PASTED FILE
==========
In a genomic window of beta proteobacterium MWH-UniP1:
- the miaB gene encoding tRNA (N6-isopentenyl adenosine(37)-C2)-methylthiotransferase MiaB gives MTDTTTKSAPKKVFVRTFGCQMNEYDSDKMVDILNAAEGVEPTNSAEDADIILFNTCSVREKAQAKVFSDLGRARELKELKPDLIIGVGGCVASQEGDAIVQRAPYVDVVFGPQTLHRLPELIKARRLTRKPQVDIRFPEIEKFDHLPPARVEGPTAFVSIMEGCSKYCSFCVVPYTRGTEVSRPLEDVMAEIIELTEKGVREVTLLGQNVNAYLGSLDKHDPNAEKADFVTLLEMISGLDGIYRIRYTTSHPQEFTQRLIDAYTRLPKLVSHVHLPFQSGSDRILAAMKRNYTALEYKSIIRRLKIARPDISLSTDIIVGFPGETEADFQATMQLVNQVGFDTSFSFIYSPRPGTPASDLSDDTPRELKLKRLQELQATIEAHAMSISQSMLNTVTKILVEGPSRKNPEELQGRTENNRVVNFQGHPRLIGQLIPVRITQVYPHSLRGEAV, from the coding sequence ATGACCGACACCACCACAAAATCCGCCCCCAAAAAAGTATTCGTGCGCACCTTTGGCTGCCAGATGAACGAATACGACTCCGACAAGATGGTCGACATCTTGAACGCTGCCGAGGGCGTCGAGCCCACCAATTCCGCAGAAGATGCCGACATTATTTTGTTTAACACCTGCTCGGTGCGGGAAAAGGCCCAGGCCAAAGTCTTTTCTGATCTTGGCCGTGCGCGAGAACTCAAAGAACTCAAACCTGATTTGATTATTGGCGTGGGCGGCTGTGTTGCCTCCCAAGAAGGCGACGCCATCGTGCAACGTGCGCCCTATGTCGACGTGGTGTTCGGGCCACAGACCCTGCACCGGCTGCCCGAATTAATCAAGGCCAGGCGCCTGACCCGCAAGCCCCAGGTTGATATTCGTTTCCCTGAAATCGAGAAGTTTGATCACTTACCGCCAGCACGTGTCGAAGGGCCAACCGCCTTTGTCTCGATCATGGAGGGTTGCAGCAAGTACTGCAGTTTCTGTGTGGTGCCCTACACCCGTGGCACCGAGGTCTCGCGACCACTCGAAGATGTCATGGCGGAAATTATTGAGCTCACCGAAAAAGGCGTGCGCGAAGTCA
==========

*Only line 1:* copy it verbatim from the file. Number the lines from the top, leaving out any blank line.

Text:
In a genomic window of beta proteobacterium MWH-UniP1: